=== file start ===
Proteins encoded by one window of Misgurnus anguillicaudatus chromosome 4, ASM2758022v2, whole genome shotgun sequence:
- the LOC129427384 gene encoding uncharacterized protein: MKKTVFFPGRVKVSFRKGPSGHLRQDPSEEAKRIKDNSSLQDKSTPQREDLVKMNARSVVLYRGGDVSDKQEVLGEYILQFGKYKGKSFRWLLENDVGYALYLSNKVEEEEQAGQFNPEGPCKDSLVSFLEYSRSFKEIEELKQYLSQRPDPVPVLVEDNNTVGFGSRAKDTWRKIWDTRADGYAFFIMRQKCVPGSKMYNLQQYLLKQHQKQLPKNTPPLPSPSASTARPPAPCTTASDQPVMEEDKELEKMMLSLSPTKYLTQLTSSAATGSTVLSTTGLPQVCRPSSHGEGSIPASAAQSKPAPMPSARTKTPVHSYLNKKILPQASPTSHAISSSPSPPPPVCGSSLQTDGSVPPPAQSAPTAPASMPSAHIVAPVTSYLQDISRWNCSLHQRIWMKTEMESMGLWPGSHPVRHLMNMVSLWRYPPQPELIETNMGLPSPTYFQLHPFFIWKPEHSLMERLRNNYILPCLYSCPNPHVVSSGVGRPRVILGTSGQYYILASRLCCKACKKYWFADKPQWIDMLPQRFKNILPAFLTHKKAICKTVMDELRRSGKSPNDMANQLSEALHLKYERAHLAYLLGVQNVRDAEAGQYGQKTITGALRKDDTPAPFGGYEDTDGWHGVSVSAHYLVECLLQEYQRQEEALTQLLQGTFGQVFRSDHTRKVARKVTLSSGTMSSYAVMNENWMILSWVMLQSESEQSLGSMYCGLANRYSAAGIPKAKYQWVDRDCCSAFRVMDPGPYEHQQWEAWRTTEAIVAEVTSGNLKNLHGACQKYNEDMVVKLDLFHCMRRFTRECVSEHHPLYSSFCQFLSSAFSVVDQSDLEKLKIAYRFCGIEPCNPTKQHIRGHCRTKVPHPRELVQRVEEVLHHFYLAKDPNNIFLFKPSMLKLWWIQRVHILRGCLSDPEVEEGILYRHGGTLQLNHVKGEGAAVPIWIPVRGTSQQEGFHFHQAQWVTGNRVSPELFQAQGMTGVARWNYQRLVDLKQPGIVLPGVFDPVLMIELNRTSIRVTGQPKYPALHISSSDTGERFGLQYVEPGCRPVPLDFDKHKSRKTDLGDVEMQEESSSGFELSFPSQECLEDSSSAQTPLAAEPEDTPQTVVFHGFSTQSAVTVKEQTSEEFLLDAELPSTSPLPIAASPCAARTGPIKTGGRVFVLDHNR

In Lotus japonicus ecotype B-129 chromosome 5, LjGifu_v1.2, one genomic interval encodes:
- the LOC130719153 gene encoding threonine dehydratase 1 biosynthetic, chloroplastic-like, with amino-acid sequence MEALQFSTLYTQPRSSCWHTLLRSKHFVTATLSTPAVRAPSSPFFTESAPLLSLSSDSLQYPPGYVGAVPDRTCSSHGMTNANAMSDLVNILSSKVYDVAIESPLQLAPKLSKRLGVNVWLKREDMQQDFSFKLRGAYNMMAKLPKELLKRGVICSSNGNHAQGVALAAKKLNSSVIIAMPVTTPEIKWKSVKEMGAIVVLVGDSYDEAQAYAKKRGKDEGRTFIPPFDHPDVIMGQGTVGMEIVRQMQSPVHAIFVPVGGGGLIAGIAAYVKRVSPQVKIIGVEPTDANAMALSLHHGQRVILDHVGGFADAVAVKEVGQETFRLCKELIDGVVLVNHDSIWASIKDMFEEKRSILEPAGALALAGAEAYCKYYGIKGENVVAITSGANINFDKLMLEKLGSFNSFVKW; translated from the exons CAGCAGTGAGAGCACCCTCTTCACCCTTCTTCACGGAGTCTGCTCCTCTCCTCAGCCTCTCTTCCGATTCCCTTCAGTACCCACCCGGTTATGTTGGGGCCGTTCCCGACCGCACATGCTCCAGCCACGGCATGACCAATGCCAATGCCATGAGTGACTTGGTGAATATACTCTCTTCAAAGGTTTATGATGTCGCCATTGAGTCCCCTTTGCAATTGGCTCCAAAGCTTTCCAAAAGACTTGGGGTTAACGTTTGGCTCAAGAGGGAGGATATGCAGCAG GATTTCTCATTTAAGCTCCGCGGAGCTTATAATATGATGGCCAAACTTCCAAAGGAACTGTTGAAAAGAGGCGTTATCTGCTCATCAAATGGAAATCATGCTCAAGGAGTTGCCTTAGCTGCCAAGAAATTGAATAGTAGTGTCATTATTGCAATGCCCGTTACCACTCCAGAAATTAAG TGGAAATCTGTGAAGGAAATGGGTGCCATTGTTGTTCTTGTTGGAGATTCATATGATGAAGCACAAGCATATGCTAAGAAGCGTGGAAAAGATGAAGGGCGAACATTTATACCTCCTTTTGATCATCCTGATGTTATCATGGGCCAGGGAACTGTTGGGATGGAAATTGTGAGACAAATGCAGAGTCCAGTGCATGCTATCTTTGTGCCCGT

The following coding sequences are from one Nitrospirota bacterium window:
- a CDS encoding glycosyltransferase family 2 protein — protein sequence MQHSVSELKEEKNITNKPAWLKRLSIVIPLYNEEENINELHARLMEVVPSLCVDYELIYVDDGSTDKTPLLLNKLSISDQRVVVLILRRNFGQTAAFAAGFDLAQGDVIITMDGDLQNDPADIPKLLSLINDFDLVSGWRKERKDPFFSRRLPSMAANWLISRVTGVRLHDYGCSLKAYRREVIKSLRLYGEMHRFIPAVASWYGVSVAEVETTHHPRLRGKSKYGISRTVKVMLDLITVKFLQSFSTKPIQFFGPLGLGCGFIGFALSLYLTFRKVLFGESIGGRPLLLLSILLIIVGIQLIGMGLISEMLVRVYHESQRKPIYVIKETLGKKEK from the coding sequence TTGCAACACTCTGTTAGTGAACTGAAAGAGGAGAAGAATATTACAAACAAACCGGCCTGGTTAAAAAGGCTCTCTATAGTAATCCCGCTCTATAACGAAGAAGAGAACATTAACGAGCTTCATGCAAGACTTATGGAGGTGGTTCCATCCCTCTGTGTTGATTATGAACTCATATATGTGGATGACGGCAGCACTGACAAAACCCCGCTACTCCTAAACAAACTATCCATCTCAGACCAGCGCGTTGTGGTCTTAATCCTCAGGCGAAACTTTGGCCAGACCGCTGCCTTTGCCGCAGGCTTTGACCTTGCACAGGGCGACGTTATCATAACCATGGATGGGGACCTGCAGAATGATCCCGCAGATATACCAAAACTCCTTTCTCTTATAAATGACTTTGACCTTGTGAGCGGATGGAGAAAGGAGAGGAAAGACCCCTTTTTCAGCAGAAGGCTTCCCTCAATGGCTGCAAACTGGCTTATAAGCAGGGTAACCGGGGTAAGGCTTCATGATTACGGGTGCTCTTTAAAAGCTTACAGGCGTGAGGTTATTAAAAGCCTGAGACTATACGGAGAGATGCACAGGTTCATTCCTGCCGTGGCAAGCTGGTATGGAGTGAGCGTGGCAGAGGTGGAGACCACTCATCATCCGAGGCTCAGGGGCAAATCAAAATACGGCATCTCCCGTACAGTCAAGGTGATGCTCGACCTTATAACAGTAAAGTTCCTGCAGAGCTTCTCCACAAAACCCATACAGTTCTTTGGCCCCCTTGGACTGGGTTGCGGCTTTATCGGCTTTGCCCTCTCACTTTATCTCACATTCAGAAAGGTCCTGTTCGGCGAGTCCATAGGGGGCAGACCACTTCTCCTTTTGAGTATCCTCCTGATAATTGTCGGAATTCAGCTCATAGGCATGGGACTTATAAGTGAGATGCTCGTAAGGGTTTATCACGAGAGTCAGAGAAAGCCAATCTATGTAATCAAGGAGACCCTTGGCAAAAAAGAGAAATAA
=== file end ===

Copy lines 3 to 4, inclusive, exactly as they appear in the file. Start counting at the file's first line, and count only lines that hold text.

In Lotus japonicus ecotype B-129 chromosome 5, LjGifu_v1.2, one genomic interval encodes:
- the LOC130719153 gene encoding threonine dehydratase 1 biosynthetic, chloroplastic-like, with amino-acid sequence MEALQFSTLYTQPRSSCWHTLLRSKHFVTATLSTPAVRAPSSPFFTESAPLLSLSSDSLQYPPGYVGAVPDRTCSSHGMTNANAMSDLVNILSSKVYDVAIESPLQLAPKLSKRLGVNVWLKREDMQQDFSFKLRGAYNMMAKLPKELLKRGVICSSNGNHAQGVALAAKKLNSSVIIAMPVTTPEIKWKSVKEMGAIVVLVGDSYDEAQAYAKKRGKDEGRTFIPPFDHPDVIMGQGTVGMEIVRQMQSPVHAIFVPVGGGGLIAGIAAYVKRVSPQVKIIGVEPTDANAMALSLHHGQRVILDHVGGFADAVAVKEVGQETFRLCKELIDGVVLVNHDSIWASIKDMFEEKRSILEPAGALALAGAEAYCKYYGIKGENVVAITSGANINFDKLMLEKLGSFNSFVKW; translated from the exons CAGCAGTGAGAGCACCCTCTTCACCCTTCTTCACGGAGTCTGCTCCTCTCCTCAGCCTCTCTTCCGATTCCCTTCAGTACCCACCCGGTTATGTTGGGGCCGTTCCCGACCGCACATGCTCCAGCCACGGCATGACCAATGCCAATGCCATGAGTGACTTGGTGAATATACTCTCTTCAAAGGTTTATGATGTCGCCATTGAGTCCCCTTTGCAATTGGCTCCAAAGCTTTCCAAAAGACTTGGGGTTAACGTTTGGCTCAAGAGGGAGGATATGCAGCAG GATTTCTCATTTAAGCTCCGCGGAGCTTATAATATGATGGCCAAACTTCCAAAGGAACTGTTGAAAAGAGGCGTTATCTGCTCATCAAATGGAAATCATGCTCAAGGAGTTGCCTTAGCTGCCAAGAAATTGAATAGTAGTGTCATTATTGCAATGCCCGTTACCACTCCAGAAATTAAG TGGAAATCTGTGAAGGAAATGGGTGCCATTGTTGTTCTTGTTGGAGATTCATATGATGAAGCACAAGCATATGCTAAGAAGCGTGGAAAAGATGAAGGGCGAACATTTATACCTCCTTTTGATCATCCTGATGTTATCATGGGCCAGGGAACTGTTGGGATGGAAATTGTGAGACAAATGCAGAGTCCAGTGCATGCTATCTTTGTGCCCGT